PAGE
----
John W. Sidgmore, 52, an executive whose company became the world's largest Internet access provider and who later presided over WorldCom Inc. as its bankruptcy case turned into the biggest in U.S. history, died Dec. 11 of complications of acute pancreatitis.

Mr. Sidgmore, of Potomac, had been hospitalized recently but had not been ill long, a family spokesman said.

Mr. Sidgmore, then vice chairman of WorldCom's board, became chief executive in April 2002 after founder Bernard J. Ebbers was forced to resign, but he held the position for only nine months. The following June, he disclosed that the company had improperly accounted for $3.9 billion in expenses, a figure that more than doubled later on.

A company investigative committee empaneled after WorldCom's bankruptcy said Mr. Sidgmore was the only board member who "seriously challenged management," though he, too, stopped questioning management after losing several battles with Ebbers. Ultimately, he failed to uncover the accounting practices that resulted in WorldCom's bankruptcy, the committee said.

Mr. Sidgmore rode the technology boom of the 1990s to its peak and then to its nadir. Like many, he was self-taught in technology: His degree from the State University of New York was in economics.

He was born in Suffern, N.Y. He started his career with General Electric Co. and rose to become general manager and vice president of GE Information Services, tripling the unit's net income on his way up the career ladder. From GE, Sidgmore went to a telecommunications software company in Bethesda, first called Telic Corp. and then Intelicom Solutions Corp. In 1991, Sidgmore helped negotiate the sale of the company to Computer Sciences Corp. of El Segundo, Calif.

One of Northern Virginia's "serial entrepreneurs," Mr. Sidgmore was president and chief executive of CSC Intelicom from 1989 to 1994. He went on to become president and chief operating officer of MFS Communications, which merged in 1995 with UUNet Technologies Inc., the world's largest Internet access provider, in a $2 billion deal. While Sidgmore was head of UUNet, its revenue grew from $6 million in 1995 to more than $4 billion in 1999.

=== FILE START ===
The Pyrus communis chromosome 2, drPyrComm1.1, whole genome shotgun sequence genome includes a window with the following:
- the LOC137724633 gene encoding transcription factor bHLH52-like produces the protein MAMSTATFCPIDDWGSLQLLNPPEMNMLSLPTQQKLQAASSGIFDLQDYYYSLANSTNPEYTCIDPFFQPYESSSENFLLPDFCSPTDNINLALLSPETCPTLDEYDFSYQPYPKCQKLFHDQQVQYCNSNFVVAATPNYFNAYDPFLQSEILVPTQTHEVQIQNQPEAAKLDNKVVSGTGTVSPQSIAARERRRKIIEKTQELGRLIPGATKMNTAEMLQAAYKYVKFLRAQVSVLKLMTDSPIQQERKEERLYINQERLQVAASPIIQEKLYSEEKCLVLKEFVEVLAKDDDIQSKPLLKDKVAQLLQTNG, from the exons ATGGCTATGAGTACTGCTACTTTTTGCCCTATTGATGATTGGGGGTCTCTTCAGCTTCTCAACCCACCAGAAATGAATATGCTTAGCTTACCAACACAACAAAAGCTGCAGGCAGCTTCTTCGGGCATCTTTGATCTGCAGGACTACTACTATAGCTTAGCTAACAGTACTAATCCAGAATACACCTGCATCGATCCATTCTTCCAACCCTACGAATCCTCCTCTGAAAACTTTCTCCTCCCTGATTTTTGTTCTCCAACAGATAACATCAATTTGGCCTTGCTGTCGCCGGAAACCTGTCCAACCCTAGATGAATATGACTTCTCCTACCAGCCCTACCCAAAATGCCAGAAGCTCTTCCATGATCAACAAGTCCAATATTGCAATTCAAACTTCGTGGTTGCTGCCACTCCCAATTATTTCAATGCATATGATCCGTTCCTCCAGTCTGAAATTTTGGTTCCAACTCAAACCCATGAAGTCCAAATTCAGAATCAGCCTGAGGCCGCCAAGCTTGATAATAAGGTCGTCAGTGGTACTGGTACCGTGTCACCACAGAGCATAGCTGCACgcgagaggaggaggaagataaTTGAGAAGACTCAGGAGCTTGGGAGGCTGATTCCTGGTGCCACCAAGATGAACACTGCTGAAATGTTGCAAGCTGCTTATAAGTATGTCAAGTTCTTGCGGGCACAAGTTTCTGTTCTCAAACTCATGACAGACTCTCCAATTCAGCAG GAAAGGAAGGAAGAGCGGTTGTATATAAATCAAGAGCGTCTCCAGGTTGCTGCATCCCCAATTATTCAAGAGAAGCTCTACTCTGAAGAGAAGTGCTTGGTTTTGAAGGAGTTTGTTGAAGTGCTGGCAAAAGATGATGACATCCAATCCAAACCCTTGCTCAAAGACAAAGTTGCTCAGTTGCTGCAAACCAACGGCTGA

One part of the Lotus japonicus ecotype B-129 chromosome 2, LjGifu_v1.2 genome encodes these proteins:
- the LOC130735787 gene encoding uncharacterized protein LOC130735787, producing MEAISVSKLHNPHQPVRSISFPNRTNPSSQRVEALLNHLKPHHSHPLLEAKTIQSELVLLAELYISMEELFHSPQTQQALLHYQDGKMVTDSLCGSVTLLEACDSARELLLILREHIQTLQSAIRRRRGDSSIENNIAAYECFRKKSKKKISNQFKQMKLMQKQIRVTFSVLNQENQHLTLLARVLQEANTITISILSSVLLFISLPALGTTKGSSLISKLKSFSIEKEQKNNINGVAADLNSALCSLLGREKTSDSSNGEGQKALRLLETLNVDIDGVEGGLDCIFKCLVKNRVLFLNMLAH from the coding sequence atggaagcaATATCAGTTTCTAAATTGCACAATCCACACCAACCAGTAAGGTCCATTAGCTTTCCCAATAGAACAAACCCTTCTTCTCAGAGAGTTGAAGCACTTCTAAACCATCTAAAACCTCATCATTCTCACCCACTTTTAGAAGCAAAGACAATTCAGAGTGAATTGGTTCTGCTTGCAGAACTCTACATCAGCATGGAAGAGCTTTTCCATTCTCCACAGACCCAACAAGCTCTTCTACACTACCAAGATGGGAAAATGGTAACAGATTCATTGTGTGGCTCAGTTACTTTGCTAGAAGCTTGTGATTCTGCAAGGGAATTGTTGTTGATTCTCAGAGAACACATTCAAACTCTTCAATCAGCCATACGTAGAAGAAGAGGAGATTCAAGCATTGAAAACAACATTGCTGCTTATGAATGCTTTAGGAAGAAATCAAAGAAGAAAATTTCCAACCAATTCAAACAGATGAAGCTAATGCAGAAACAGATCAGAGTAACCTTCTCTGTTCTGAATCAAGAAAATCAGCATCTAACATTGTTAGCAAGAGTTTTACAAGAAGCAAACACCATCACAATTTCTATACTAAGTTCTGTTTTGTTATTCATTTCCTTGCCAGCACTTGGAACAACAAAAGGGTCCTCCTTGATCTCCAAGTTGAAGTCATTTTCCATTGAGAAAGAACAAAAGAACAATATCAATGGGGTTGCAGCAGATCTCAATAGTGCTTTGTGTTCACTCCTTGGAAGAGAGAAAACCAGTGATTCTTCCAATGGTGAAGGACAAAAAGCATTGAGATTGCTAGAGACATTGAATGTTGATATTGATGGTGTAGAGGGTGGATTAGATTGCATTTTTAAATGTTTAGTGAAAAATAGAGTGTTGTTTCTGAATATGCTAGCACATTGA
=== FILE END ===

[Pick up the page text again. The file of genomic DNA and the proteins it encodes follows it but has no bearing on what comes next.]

In 1996, WorldCom bought UUNet. WorldCom bought MCI in 1998, and the company will take the MCI name after it emerges from bankruptcy.

Within weeks of becoming WorldCom CEO in 2002, Mr. Sidgmore revealed that the company had improperly accounted for expenses. The magnitude of the accounting scandal grew to $11 billion, and the company quickly sank into bankruptcy. He resigned as the firm was reorganized and new executives were brought in.

Mr. Sidgmore helped his former secretary Paula Jagemann launch eCommerce Industries Inc. while he was at WorldCom, and he remained chairman of the Vienna-based company, a provider of software to the office products industry. In September 2000, MicroStrategy Inc. chief executive Michael Saylor asked Sidgmore, already a member of MicroStrategy's board, to help turn around a troubled division called Strategy.com. It proved to be an insurmountable challenge, and the division was closed in September 2001.

Survivors include his wife, Randi, of Potomac; his son, Michael; his father, John Sr.; a brother; and a sister.

John W. Sidgmore took over WorldCom as it was beginning its descent into bankruptcy.